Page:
• Pharmacy, professional degree which graduated 114 students in 2008.
  • Pharmacy Administration & Pharmacy Policy & Regulatory Affairs, master's degree and doctor's degree which graduated one and three students respectively in 2008.
  • Pharmaceutics and Drug Design, master's degree and doctor's degree which graduated one and twelve students respectively in 2008.

ACT College - Arlington, VA

ACT College, 1100 Wilson Blvd, Suite M780, Arlington, VA 22209-2297. ACT College is a small college located in Arlington, Virginia. It is a private for-profit school with primarily 2-year programs and has 331 students. ACT College has a one to two year and an associate's degree program in Pharmacy, Pharmaceutical Sciences, and Administration, Other Specialties which graduated nineteen and zero students respectively in 2008.

LICENSES

PHARMACISTS

Licensing agency: Maryland State Dept. of Health & Mental Hygiene
Address: Board of Pharmacy, 4201 Patterson Ave, Baltimore, MD 21215

Phone: (410) 764-4755
Website: Maryland State Dept. of Health & Mental Hygiene Board of Pharmacy

LOCATION INFORMATION: Baltimore, Maryland

Baltimore, Maryland
Baltimore, Maryland photo by Nfutvol

Baltimore is located in Baltimore City County, Maryland. It has a population of over 636,919, which has shrunk by 2.2% in the past ten years. The cost of living index in Baltimore, 96, is near the national average. New single-family homes in Baltimore cost $139,700 on average, which is well below the state average. In 2008, one hundred fifty-three new homes were built in Baltimore, down from two hundred four the previous year.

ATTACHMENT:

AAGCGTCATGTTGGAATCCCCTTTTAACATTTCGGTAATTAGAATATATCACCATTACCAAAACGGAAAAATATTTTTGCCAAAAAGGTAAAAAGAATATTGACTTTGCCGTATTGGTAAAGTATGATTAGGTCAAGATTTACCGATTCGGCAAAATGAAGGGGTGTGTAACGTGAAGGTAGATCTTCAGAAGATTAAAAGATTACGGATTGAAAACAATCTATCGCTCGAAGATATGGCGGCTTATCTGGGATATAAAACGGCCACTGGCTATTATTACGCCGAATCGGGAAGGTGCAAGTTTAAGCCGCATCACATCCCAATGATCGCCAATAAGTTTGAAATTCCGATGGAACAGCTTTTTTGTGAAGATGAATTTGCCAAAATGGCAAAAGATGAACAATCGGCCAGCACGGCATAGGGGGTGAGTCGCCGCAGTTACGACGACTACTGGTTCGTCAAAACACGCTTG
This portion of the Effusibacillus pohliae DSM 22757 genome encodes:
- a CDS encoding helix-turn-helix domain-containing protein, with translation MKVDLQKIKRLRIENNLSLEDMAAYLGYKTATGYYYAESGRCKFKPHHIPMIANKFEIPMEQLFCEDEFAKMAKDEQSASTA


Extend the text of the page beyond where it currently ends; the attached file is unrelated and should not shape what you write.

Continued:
The top three industries for women in Baltimore are health care, educational services, and public administration. For men, it is construction, educational services, and public administration. The average travel time to work is about 31 minutes. More than 19.1% of Baltimore residents have a bachelor's degree, which is lower than the state average. The percentage of residents with a graduate degree, 8.7%, is lower than the state average.

The unemployment rate in Baltimore is 10.8%, which is greater than Maryland's average of 7.2%.

A W Wilson Memorial United Methodist Church, Abbott Memorial Presbyterian Church and Rogers Avenue Synagogue are all churches located in Baltimore.

Baltimore is home to the Governors Yacht Club and the Oriole Park at Camden Yards as well as Venable Park and Eutaw-Madison Apartment House Historic District. Shopping centers in the area include Alameda Shopping Center, Village Square of Cross Keys Shopping Center and Waverly Tower Shopping Center. Visitors to Baltimore can choose from Four Seasons Complete Camper Care Center, Knights Inn and Hilton & Towers for temporary stays in the area.